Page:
Jul 3, 2008

English pronunciation

I read aloud a picture book, 'Curious George and the baseball game', yesterday to my son after a long interval and thought that my English pronunciation has no color of English at all.
My English pronunciation is not typical Japanese one I guess, but I felt so uneasy.

Why is this? Why do I feel like this, now?

I wonder this is because I've been listening the real English and improved listening ability and known what the real English sounds like, so I couldn't satisfy my inadequate pronunciation.
It's like the more I get familiar with the real English sounds, the less I have confidence in my English.

I think I definitely need to practice and change something of my pronunciation if I want to communicate more smoothly.
I can have just easy small talk, but I cannot satisfy this.

But the problem is that I can't say what's wrong with my pronunciation.
I've asked several native English teachers about my pronunciation, but they usually say there is nothing wrong because, you see, we can communicate...

Did I do too much mumbling while I listen to iPod?
Should I speak rather word by word more like Japanese English?
How I can pronounce consonant more clearly?

Someone, please, give me some advice!!!


Chicosunny_e said...

emmie san! hope you don't take it as an advice because it is based on merely my experience. Besides I'm not sure if i fully understand your problems here.
Anyway, I often feel a bit of dilemma when i have a chat with my boyfriends( ha ha joking, I mean friends) But I don't think it is nothing to do with my way of speaking.
They are Native English speakers and even though their way of speaking differ depending on their country or area or even background, I can tell the pronunciation difference between theirs and mine.
I guess it is not only pronunciation itself but also other aspects of speech such as intonation, speed, flow and so on. It could actually include body language I think. We, Japanese seemed to have a quite strong influence of our language when we speak others but this tendency can be found with some Europeans or other Asians. Which is considered as an unique characteristic and some are highly praised. Ex. French as a sexy one as you know.
Perhaps you can see my point already. Yes! I came to love my unique way of speaking. Which might show some of my personality as well. I used to feel a bit ashamed of the lack of authenticity of my sound but now I feel other way round. I think it is wonderful to have a character in your speech. Well,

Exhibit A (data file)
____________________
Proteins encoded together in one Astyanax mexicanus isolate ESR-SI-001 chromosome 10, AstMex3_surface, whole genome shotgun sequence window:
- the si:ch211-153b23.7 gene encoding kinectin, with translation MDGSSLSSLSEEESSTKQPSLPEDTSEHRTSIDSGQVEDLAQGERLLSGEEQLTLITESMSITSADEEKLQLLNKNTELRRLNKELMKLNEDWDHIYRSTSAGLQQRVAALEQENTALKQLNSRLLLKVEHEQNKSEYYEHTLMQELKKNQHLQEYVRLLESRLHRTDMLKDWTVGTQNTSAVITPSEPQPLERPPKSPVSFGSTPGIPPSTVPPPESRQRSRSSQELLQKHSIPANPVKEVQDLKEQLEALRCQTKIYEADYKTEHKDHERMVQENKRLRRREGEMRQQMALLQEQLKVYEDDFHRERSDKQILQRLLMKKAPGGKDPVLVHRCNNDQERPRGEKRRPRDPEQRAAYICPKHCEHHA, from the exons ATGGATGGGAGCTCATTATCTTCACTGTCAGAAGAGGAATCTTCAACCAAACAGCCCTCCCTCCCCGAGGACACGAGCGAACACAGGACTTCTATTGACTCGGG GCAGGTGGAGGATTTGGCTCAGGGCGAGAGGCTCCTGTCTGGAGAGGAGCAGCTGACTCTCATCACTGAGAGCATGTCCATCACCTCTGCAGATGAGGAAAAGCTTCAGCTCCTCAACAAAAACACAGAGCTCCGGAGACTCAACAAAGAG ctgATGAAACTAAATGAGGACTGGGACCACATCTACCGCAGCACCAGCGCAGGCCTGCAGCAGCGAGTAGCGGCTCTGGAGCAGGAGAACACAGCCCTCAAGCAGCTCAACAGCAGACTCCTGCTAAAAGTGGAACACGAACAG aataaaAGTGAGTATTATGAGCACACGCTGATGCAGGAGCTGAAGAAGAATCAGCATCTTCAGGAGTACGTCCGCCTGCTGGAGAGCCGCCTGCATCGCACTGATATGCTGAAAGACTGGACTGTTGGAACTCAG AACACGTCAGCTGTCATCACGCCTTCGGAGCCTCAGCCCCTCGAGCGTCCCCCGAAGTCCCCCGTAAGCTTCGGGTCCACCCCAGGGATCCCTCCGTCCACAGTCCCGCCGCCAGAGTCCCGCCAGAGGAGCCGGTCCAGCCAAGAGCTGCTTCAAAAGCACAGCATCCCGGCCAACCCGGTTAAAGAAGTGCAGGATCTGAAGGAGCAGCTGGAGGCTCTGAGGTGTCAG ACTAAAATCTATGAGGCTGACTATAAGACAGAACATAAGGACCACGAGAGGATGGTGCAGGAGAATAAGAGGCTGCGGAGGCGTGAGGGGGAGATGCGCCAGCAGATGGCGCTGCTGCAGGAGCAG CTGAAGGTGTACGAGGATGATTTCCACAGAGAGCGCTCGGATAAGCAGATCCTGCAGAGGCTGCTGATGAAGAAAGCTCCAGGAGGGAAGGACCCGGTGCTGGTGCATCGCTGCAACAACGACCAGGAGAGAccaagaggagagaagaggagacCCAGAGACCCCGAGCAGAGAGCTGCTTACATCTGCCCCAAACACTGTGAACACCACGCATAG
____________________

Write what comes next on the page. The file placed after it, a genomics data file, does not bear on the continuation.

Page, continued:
you mentioned the most of the native speakers said that your English is fine because it is understandable. I agree with them. As long as you can communicate, I see no problem at all. The differences should be considered as a part of your character.
That's all I can say about the sound. But listening comprehension skill is more important issue to concern.
Hope You have a great weekend!
PS I might join ふらっと会 in Sibuya tomorrow
if Momo says OK.....

mrs. malone said...

Hi Chico! This comment based on your own experiences is the very one I truely need. Even you have a dilemma... Yes, as you say, I want to have my own style of speech. I'm wondering to try out online English conversation lessons. It might be good to do for a short period to gain confidence in my speech and see what's the thing, if any, I can improve in my way of speaking. Thanks for the information, I've checked the ELT? site. The meeting place is close to my house. Do they welcome someone just a visitor?
PS Shibuya Furatto is too enchanting to let it go...

秋野桜 said...


I hear you. I have been here in New York for almost 8 years, and I still think I need to practice English pronounciation.
The best way for you should be oral reading. If you have a book with a CD, it works perfectly. Even if you don't, there are tons of websites that have texts with sound. I also have some useful likns for oral reading on my blog, so if you are interested in, please visit it.
In addition, I don't suggest online schools because most of them I know have non native English speakers as their teachers. They are still good enough to improve conversation skills, but to improve pronounciation? I don't think so.